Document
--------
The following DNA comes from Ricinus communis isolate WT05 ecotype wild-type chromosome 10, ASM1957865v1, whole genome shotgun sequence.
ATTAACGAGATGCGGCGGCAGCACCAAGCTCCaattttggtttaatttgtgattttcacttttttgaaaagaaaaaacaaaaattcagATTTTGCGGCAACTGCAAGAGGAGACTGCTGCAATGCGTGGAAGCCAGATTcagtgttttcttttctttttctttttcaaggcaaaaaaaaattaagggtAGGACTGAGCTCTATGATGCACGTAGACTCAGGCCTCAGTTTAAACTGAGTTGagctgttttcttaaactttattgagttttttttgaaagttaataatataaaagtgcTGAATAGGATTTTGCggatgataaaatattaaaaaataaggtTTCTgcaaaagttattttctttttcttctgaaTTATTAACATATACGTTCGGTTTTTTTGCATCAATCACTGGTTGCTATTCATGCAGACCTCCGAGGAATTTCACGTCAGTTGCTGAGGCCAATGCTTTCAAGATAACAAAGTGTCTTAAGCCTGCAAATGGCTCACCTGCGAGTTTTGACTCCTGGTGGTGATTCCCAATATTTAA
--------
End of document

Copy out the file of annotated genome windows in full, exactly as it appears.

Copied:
The following DNA comes from Ricinus communis isolate WT05 ecotype wild-type chromosome 10, ASM1957865v1, whole genome shotgun sequence.
ATTAACGAGATGCGGCGGCAGCACCAAGCTCCaattttggtttaatttgtgattttcacttttttgaaaagaaaaaacaaaaattcagATTTTGCGGCAACTGCAAGAGGAGACTGCTGCAATGCGTGGAAGCCAGATTcagtgttttcttttctttttctttttcaaggcaaaaaaaaattaagggtAGGACTGAGCTCTATGATGCACGTAGACTCAGGCCTCAGTTTAAACTGAGTTGagctgttttcttaaactttattgagttttttttgaaagttaataatataaaagtgcTGAATAGGATTTTGCggatgataaaatattaaaaaataaggtTTCTgcaaaagttattttctttttcttctgaaTTATTAACATATACGTTCGGTTTTTTTGCATCAATCACTGGTTGCTATTCATGCAGACCTCCGAGGAATTTCACGTCAGTTGCTGAGGCCAATGCTTTCAAGATAACAAAGTGTCTTAAGCCTGCAAATGGCTCACCTGCGAGTTTTGACTCCTGGTGGTGATTCCCAATATTTAA